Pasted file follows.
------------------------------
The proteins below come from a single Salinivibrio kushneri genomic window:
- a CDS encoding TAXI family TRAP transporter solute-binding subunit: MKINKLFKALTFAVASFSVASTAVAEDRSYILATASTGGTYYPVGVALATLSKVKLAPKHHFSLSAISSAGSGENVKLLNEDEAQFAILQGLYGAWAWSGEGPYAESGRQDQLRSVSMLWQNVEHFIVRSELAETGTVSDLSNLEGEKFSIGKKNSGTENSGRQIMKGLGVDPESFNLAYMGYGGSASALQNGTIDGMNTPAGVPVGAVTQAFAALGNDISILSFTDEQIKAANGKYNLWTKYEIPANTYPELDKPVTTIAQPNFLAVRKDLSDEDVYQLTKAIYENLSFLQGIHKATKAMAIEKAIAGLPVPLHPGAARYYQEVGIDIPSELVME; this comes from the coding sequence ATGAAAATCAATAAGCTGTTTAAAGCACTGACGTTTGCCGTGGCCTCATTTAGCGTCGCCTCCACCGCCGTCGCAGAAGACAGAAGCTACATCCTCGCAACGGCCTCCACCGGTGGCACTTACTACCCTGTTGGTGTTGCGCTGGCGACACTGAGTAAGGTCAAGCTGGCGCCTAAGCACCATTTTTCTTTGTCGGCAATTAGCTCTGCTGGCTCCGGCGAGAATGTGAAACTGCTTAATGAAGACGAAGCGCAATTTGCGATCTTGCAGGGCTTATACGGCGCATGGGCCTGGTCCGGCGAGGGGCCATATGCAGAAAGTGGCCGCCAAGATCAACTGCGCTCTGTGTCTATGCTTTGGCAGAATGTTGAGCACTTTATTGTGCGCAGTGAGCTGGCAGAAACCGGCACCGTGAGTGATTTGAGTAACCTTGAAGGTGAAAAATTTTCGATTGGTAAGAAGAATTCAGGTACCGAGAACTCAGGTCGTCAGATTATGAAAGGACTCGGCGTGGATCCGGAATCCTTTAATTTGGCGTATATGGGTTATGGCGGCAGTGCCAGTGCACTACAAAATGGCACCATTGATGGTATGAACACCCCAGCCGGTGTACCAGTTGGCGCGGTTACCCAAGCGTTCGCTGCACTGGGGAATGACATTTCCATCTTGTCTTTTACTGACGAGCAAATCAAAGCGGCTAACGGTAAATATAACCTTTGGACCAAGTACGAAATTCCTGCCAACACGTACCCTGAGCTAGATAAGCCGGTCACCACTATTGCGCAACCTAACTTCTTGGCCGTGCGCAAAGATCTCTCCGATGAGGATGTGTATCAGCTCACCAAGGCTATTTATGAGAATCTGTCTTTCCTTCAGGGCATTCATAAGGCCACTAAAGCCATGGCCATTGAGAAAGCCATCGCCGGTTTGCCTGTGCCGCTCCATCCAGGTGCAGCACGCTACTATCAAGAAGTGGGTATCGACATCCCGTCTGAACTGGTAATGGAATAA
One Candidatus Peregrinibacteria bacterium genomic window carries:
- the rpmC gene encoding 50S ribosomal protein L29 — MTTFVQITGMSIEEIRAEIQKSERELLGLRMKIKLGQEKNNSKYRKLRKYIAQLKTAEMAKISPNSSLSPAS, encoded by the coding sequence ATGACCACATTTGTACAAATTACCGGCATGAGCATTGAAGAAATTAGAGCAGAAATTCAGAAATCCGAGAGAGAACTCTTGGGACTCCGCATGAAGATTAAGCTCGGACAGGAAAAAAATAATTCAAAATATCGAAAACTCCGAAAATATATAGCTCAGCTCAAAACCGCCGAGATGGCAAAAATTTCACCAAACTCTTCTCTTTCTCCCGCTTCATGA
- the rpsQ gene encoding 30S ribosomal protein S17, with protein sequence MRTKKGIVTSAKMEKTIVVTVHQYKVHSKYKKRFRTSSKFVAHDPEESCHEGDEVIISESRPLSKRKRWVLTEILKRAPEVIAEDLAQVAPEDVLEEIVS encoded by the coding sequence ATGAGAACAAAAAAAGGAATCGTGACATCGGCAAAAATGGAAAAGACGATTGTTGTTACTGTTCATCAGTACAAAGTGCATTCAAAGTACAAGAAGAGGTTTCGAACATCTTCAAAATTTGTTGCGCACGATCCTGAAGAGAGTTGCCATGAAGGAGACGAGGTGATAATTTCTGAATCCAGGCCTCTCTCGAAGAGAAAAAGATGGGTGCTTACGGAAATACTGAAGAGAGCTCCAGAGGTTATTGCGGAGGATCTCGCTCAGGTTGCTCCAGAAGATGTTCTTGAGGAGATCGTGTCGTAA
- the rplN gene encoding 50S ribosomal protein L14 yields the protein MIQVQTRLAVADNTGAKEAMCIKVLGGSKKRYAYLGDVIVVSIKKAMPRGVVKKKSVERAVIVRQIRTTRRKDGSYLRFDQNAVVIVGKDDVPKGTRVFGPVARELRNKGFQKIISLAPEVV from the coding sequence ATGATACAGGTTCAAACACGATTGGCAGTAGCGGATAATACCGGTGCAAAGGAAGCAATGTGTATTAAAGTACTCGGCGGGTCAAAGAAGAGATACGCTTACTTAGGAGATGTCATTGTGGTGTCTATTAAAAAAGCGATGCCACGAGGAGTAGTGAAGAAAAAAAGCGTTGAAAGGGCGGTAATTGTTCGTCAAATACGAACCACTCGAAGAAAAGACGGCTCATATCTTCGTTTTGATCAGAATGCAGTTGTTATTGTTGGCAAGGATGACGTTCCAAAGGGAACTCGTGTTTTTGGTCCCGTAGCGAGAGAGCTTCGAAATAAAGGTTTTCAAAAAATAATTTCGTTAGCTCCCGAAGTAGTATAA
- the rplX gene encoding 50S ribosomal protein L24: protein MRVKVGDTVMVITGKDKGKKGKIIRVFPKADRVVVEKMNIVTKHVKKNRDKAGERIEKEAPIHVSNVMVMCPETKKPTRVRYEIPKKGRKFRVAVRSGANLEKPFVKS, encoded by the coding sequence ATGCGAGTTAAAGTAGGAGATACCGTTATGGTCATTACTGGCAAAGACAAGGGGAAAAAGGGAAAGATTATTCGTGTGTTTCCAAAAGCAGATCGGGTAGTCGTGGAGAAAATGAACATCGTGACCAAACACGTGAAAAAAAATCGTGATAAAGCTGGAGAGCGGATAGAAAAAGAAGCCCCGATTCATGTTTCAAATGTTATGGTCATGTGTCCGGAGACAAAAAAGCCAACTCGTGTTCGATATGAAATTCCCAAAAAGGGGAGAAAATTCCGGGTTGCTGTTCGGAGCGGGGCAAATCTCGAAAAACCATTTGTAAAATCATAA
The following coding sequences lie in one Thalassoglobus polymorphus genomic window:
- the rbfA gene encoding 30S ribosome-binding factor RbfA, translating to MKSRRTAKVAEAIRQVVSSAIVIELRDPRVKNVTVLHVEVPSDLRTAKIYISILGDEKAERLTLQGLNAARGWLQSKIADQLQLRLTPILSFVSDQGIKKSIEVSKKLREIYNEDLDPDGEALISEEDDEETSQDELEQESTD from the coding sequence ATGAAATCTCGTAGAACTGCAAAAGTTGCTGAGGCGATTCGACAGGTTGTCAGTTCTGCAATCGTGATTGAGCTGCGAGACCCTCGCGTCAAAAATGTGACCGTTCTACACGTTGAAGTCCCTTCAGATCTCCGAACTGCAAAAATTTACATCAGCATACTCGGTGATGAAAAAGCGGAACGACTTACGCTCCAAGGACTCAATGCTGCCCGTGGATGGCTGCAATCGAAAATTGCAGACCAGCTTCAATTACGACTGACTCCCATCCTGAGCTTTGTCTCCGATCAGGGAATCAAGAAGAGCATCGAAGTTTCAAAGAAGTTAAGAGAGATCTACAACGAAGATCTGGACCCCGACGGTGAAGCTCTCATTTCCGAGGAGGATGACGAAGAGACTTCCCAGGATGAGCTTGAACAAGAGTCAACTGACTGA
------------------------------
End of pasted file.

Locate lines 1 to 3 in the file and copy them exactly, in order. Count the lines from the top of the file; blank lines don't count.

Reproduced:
The proteins below come from a single Salinivibrio kushneri genomic window:
- a CDS encoding TAXI family TRAP transporter solute-binding subunit: MKINKLFKALTFAVASFSVASTAVAEDRSYILATASTGGTYYPVGVALATLSKVKLAPKHHFSLSAISSAGSGENVKLLNEDEAQFAILQGLYGAWAWSGEGPYAESGRQDQLRSVSMLWQNVEHFIVRSELAETGTVSDLSNLEGEKFSIGKKNSGTENSGRQIMKGLGVDPESFNLAYMGYGGSASALQNGTIDGMNTPAGVPVGAVTQAFAALGNDISILSFTDEQIKAANGKYNLWTKYEIPANTYPELDKPVTTIAQPNFLAVRKDLSDEDVYQLTKAIYENLSFLQGIHKATKAMAIEKAIAGLPVPLHPGAARYYQEVGIDIPSELVME; this comes from the coding sequence ATGAAAATCAATAAGCTGTTTAAAGCACTGACGTTTGCCGTGGCCTCATTTAGCGTCGCCTCCACCGCCGTCGCAGAAGACAGAAGCTACATCCTCGCAACGGCCTCCACCGGTGGCACTTACTACCCTGTTGGTGTTGCGCTGGCGACACTGAGTAAGGTCAAGCTGGCGCCTAAGCACCATTTTTCTTTGTCGGCAATTAGCTCTGCTGGCTCCGGCGAGAATGTGAAACTGCTTAATGAAGACGAAGCGCAATTTGCGATCTTGCAGGGCTTATACGGCGCATGGGCCTGGTCCGGCGAGGGGCCATATGCAGAAAGTGGCCGCCAAGATCAACTGCGCTCTGTGTCTATGCTTTGGCAGAATGTTGAGCACTTTATTGTGCGCAGTGAGCTGGCAGAAACCGGCACCGTGAGTGATTTGAGTAACCTTGAAGGTGAAAAATTTTCGATTGGTAAGAAGAATTCAGGTACCGAGAACTCAGGTCGTCAGATTATGAAAGGACTCGGCGTGGATCCGGAATCCTTTAATTTGGCGTATATGGGTTATGGCGGCAGTGCCAGTGCACTACAAAATGGCACCATTGATGGTATGAACACCCCAGCCGGTGTACCAGTTGGCGCGGTTACCCAAGCGTTCGCTGCACTGGGGAATGACATTTCCATCTTGTCTTTTACTGACGAGCAAATCAAAGCGGCTAACGGTAAATATAACCTTTGGACCAAGTACGAAATTCCTGCCAACACGTACCCTGAGCTAGATAAGCCGGTCACCACTATTGCGCAACCTAACTTCTTGGCCGTGCGCAAAGATCTCTCCGATGAGGATGTGTATCAGCTCACCAAGGCTATTTATGAGAATCTGTCTTTCCTTCAGGGCATTCATAAGGCCACTAAAGCCATGGCCATTGAGAAAGCCATCGCCGGTTTGCCTGTGCCGCTCCATCCAGGTGCAGCACGCTACTATCAAGAAGTGGGTATCGACATCCCGTCTGAACTGGTAATGGAATAA
One Candidatus Peregrinibacteria bacterium genomic window carries: